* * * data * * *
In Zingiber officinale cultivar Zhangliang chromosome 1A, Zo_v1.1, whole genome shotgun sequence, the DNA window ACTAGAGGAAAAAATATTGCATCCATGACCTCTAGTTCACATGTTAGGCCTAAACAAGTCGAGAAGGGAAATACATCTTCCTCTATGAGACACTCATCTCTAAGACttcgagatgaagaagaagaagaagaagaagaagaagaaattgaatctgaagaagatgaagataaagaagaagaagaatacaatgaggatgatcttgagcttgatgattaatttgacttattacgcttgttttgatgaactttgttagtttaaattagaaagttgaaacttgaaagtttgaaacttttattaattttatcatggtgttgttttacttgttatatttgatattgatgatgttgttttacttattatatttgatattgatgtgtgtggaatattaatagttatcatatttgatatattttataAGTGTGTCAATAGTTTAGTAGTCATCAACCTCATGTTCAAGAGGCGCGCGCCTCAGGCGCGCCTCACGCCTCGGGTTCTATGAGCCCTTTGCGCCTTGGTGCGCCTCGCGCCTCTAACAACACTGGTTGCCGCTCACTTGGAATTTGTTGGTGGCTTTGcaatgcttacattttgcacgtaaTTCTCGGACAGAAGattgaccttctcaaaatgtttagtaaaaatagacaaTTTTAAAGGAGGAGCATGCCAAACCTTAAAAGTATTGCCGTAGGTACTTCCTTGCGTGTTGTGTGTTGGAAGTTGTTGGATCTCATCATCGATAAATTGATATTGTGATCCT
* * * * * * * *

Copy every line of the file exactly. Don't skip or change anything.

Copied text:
In Zingiber officinale cultivar Zhangliang chromosome 1A, Zo_v1.1, whole genome shotgun sequence, the DNA window ACTAGAGGAAAAAATATTGCATCCATGACCTCTAGTTCACATGTTAGGCCTAAACAAGTCGAGAAGGGAAATACATCTTCCTCTATGAGACACTCATCTCTAAGACttcgagatgaagaagaagaagaagaagaagaagaagaaattgaatctgaagaagatgaagataaagaagaagaagaatacaatgaggatgatcttgagcttgatgattaatttgacttattacgcttgttttgatgaactttgttagtttaaattagaaagttgaaacttgaaagtttgaaacttttattaattttatcatggtgttgttttacttgttatatttgatattgatgatgttgttttacttattatatttgatattgatgtgtgtggaatattaatagttatcatatttgatatattttataAGTGTGTCAATAGTTTAGTAGTCATCAACCTCATGTTCAAGAGGCGCGCGCCTCAGGCGCGCCTCACGCCTCGGGTTCTATGAGCCCTTTGCGCCTTGGTGCGCCTCGCGCCTCTAACAACACTGGTTGCCGCTCACTTGGAATTTGTTGGTGGCTTTGcaatgcttacattttgcacgtaaTTCTCGGACAGAAGattgaccttctcaaaatgtttagtaaaaatagacaaTTTTAAAGGAGGAGCATGCCAAACCTTAAAAGTATTGCCGTAGGTACTTCCTTGCGTGTTGTGTGTTGGAAGTTGTTGGATCTCATCATCGATAAATTGATATTGTGATCCT